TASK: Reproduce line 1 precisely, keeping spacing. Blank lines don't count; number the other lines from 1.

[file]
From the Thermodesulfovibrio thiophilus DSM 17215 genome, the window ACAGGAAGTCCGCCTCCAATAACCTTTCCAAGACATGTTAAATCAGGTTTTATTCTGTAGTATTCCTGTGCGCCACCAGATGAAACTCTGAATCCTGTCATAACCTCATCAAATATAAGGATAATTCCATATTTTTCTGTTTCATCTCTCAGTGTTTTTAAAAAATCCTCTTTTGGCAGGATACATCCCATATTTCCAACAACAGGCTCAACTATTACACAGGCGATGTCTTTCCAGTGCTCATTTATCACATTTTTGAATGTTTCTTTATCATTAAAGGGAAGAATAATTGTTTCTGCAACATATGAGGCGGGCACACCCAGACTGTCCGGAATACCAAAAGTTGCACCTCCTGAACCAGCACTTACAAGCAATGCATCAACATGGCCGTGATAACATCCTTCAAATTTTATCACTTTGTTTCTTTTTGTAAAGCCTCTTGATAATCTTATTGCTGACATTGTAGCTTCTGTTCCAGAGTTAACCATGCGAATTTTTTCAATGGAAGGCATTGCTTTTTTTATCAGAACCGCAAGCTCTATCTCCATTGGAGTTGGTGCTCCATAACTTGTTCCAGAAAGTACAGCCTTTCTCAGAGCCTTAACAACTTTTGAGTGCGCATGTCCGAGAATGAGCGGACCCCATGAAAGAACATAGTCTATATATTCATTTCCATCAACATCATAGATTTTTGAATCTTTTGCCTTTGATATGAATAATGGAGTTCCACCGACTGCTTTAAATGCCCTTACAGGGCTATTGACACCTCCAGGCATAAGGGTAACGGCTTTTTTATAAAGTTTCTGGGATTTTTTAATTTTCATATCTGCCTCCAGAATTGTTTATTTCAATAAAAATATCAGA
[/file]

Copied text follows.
From the Thermodesulfovibrio thiophilus DSM 17215 genome, the window ACAGGAAGTCCGCCTCCAATAACCTTTCCAAGACATGTTAAATCAGGTTTTATTCTGTAGTATTCCTGTGCGCCACCAGATGAAACTCTGAATCCTGTCATAACCTCATCAAATATAAGGATAATTCCATATTTTTCTGTTTCATCTCTCAGTGTTTTTAAAAAATCCTCTTTTGGCAGGATACATCCCATATTTCCAACAACAGGCTCAACTATTACACAGGCGATGTCTTTCCAGTGCTCATTTATCACATTTTTGAATGTTTCTTTATCATTAAAGGGAAGAATAATTGTTTCTGCAACATATGAGGCGGGCACACCCAGACTGTCCGGAATACCAAAAGTTGCACCTCCTGAACCAGCACTTACAAGCAATGCATCAACATGGCCGTGATAACATCCTTCAAATTTTATCACTTTGTTTCTTTTTGTAAAGCCTCTTGATAATCTTATTGCTGACATTGTAGCTTCTGTTCCAGAGTTAACCATGCGAATTTTTTCAATGGAAGGCATTGCTTTTTTTATCAGAACCGCAAGCTCTATCTCCATTGGAGTTGGTGCTCCATAACTTGTTCCAGAAAGTACAGCCTTTCTCAGAGCCTTAACAACTTTTGAGTGCGCATGTCCGAGAATGAGCGGACCCCATGAAAGAACATAGTCTATATATTCATTTCCATCAACATCATAGATTTTTGAATCTTTTGCCTTTGATATGAATAATGGAGTTCCACCGACTGCTTTAAATGCCCTTACAGGGCTATTGACACCTCCAGGCATAAGGGTAACGGCTTTTTTATAAAGTTTCTGGGATTTTTTAATTTTCATATCTGCCTCCAGAATTGTTTATTTCAATAAAAATATCAGA